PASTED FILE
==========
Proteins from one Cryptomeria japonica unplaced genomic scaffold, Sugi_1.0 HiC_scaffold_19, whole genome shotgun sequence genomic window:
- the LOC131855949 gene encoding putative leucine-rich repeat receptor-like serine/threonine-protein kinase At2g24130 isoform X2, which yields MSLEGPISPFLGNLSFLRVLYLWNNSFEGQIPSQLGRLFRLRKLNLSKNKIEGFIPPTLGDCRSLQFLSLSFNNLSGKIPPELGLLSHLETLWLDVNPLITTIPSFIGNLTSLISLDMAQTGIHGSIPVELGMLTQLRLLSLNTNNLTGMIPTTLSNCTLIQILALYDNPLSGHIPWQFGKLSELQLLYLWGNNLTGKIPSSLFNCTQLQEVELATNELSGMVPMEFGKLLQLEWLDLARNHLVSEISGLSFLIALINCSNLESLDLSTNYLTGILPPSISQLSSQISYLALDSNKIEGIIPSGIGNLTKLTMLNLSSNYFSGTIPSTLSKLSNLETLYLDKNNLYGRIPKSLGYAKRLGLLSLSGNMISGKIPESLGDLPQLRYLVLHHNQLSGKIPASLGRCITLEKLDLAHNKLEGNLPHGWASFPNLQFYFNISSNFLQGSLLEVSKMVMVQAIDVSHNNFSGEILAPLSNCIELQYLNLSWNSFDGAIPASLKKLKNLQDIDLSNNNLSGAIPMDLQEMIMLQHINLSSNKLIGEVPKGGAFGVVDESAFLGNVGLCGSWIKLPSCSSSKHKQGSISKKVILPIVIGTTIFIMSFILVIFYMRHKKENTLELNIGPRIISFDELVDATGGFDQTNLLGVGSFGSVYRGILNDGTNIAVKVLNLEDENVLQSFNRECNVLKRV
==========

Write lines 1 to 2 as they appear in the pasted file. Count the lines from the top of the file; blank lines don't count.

Proteins from one Cryptomeria japonica unplaced genomic scaffold, Sugi_1.0 HiC_scaffold_19, whole genome shotgun sequence genomic window:
- the LOC131855949 gene encoding putative leucine-rich repeat receptor-like serine/threonine-protein kinase At2g24130 isoform X2, which yields MSLEGPISPFLGNLSFLRVLYLWNNSFEGQIPSQLGRLFRLRKLNLSKNKIEGFIPPTLGDCRSLQFLSLSFNNLSGKIPPELGLLSHLETLWLDVNPLITTIPSFIGNLTSLISLDMAQTGIHGSIPVELGMLTQLRLLSLNTNNLTGMIPTTLSNCTLIQILALYDNPLSGHIPWQFGKLSELQLLYLWGNNLTGKIPSSLFNCTQLQEVELATNELSGMVPMEFGKLLQLEWLDLARNHLVSEISGLSFLIALINCSNLESLDLSTNYLTGILPPSISQLSSQISYLALDSNKIEGIIPSGIGNLTKLTMLNLSSNYFSGTIPSTLSKLSNLETLYLDKNNLYGRIPKSLGYAKRLGLLSLSGNMISGKIPESLGDLPQLRYLVLHHNQLSGKIPASLGRCITLEKLDLAHNKLEGNLPHGWASFPNLQFYFNISSNFLQGSLLEVSKMVMVQAIDVSHNNFSGEILAPLSNCIELQYLNLSWNSFDGAIPASLKKLKNLQDIDLSNNNLSGAIPMDLQEMIMLQHINLSSNKLIGEVPKGGAFGVVDESAFLGNVGLCGSWIKLPSCSSSKHKQGSISKKVILPIVIGTTIFIMSFILVIFYMRHKKENTLELNIGPRIISFDELVDATGGFDQTNLLGVGSFGSVYRGILNDGTNIAVKVLNLEDENVLQSFNRECNVLKRV